When asked to choose one word to describe this year’s AcDec experience, each scholar gave specific reasons for the words they chose.


“Impactful,” said Zane Talavera. “I’ve always looked at the banners that are in Mrs. Rowe’s room and always thought how great would it be to actually win one of those one day and to be part of the reason why there is another banner in her room. So, this year was impactful.”


“Satisfying,” said Anna McCulloch. “After four years of academic decathlon, going from not making the team for three years to making the team to making it all the way to nationals, it’s feels like all of the hard work was really worth it.”


“Iconic,” said Kenny Calvo. “Because every one of the team members is iconic in my mind. They are cool in their own way and have their own personality that shines and creates the team.”


“Surprising,” said Collin McGinnis. “Seeing that I had actually done decently at regional, state and nationals was really cool. I would go into Ms. Rowe’s classroom every day at lunch and say, ‘Hey, Mrs. Rowe, have you found out the scores yet?’ We had gone through a week of thinking that we were done with AcDec, so hearing that we made 3rd was pretty surprising.”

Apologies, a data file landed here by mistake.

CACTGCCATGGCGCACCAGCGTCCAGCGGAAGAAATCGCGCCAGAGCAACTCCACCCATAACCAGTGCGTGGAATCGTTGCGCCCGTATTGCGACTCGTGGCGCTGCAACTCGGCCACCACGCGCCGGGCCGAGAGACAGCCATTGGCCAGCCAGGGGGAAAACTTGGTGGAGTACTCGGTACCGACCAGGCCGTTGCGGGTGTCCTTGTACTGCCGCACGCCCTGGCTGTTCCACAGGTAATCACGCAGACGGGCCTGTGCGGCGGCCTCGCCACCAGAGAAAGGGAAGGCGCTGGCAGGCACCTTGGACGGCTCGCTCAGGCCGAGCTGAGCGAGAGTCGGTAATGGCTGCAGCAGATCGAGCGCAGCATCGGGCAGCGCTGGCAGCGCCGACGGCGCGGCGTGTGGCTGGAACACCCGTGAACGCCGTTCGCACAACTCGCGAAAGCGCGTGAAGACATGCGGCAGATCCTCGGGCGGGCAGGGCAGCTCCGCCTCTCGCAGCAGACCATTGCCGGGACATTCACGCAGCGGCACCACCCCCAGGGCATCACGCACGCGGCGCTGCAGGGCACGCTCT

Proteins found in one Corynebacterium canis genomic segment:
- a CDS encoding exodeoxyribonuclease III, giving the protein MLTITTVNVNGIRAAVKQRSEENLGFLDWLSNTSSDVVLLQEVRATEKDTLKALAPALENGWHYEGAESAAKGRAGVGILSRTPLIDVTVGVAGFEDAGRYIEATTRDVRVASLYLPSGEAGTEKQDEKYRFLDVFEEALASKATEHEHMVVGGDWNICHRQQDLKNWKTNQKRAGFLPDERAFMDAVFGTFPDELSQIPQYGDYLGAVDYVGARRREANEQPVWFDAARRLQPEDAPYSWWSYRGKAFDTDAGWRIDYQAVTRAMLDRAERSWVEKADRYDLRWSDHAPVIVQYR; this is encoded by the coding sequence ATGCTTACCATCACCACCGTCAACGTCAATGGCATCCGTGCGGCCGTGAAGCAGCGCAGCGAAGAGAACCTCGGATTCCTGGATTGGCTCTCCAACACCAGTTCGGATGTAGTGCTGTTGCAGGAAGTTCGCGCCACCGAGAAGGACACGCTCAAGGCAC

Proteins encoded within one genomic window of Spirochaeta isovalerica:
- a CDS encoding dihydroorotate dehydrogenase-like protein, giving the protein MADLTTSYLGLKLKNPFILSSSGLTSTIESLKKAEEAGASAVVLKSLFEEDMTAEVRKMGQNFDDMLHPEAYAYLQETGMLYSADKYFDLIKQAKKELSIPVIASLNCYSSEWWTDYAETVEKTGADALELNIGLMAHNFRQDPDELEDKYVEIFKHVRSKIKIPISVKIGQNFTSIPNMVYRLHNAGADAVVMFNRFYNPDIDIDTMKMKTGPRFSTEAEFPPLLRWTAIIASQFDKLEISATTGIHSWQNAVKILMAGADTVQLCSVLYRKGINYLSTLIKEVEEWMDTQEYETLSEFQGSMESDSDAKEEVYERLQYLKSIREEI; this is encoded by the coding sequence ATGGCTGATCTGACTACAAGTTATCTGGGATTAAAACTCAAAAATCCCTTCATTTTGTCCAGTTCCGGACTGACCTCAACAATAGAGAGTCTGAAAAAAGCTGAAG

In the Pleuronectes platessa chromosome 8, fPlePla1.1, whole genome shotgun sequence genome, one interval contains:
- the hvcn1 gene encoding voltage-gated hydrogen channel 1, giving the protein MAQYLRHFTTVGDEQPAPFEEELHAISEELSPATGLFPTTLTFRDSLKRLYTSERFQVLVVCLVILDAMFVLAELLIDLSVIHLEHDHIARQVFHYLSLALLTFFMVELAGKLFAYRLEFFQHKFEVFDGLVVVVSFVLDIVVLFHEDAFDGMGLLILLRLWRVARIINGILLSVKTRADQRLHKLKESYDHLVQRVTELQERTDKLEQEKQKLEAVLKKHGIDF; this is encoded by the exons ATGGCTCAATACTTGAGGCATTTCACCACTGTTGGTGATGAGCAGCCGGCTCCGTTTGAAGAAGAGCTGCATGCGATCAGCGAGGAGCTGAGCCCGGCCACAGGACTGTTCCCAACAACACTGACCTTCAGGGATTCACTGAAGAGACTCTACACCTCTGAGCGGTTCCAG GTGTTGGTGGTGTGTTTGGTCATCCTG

“Surreal,” said Jaden Rush. “Around this time last year, I was signing up for AcDec class for the first time ever. When I made the team, I literally became a member of another family, and it was super fun to go through these adventures with the people around me. Going to nationals and placing, it was super surreal. I didn’t know a year ago that I would have so many more friends and would have gone through so much with them and actually accomplish something.”